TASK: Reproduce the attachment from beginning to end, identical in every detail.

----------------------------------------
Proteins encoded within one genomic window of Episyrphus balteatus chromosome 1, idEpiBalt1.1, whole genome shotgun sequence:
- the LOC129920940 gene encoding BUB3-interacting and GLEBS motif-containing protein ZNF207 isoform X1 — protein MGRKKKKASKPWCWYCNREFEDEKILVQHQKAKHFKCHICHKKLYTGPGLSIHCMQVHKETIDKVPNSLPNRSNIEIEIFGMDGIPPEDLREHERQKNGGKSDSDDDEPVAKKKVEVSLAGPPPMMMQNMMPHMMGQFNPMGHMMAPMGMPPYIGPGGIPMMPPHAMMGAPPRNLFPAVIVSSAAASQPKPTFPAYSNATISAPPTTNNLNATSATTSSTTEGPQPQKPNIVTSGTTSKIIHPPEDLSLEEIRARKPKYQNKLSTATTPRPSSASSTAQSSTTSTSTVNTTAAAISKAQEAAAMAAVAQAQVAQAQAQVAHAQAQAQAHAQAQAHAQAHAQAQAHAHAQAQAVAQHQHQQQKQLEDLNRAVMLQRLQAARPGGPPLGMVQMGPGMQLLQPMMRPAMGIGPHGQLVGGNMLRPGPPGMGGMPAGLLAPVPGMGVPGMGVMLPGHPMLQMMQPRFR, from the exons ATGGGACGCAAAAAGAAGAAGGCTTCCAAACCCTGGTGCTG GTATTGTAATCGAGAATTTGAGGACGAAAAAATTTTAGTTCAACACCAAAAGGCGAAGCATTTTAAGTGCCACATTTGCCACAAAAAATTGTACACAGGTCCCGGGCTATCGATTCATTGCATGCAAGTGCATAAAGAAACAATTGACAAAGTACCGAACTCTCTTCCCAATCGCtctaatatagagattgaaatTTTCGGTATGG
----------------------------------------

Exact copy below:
Proteins encoded within one genomic window of Episyrphus balteatus chromosome 1, idEpiBalt1.1, whole genome shotgun sequence:
- the LOC129920940 gene encoding BUB3-interacting and GLEBS motif-containing protein ZNF207 isoform X1 — protein MGRKKKKASKPWCWYCNREFEDEKILVQHQKAKHFKCHICHKKLYTGPGLSIHCMQVHKETIDKVPNSLPNRSNIEIEIFGMDGIPPEDLREHERQKNGGKSDSDDDEPVAKKKVEVSLAGPPPMMMQNMMPHMMGQFNPMGHMMAPMGMPPYIGPGGIPMMPPHAMMGAPPRNLFPAVIVSSAAASQPKPTFPAYSNATISAPPTTNNLNATSATTSSTTEGPQPQKPNIVTSGTTSKIIHPPEDLSLEEIRARKPKYQNKLSTATTPRPSSASSTAQSSTTSTSTVNTTAAAISKAQEAAAMAAVAQAQVAQAQAQVAHAQAQAQAHAQAQAHAQAHAQAQAHAHAQAQAVAQHQHQQQKQLEDLNRAVMLQRLQAARPGGPPLGMVQMGPGMQLLQPMMRPAMGIGPHGQLVGGNMLRPGPPGMGGMPAGLLAPVPGMGVPGMGVMLPGHPMLQMMQPRFR, from the exons ATGGGACGCAAAAAGAAGAAGGCTTCCAAACCCTGGTGCTG GTATTGTAATCGAGAATTTGAGGACGAAAAAATTTTAGTTCAACACCAAAAGGCGAAGCATTTTAAGTGCCACATTTGCCACAAAAAATTGTACACAGGTCCCGGGCTATCGATTCATTGCATGCAAGTGCATAAAGAAACAATTGACAAAGTACCGAACTCTCTTCCCAATCGCtctaatatagagattgaaatTTTCGGTATGG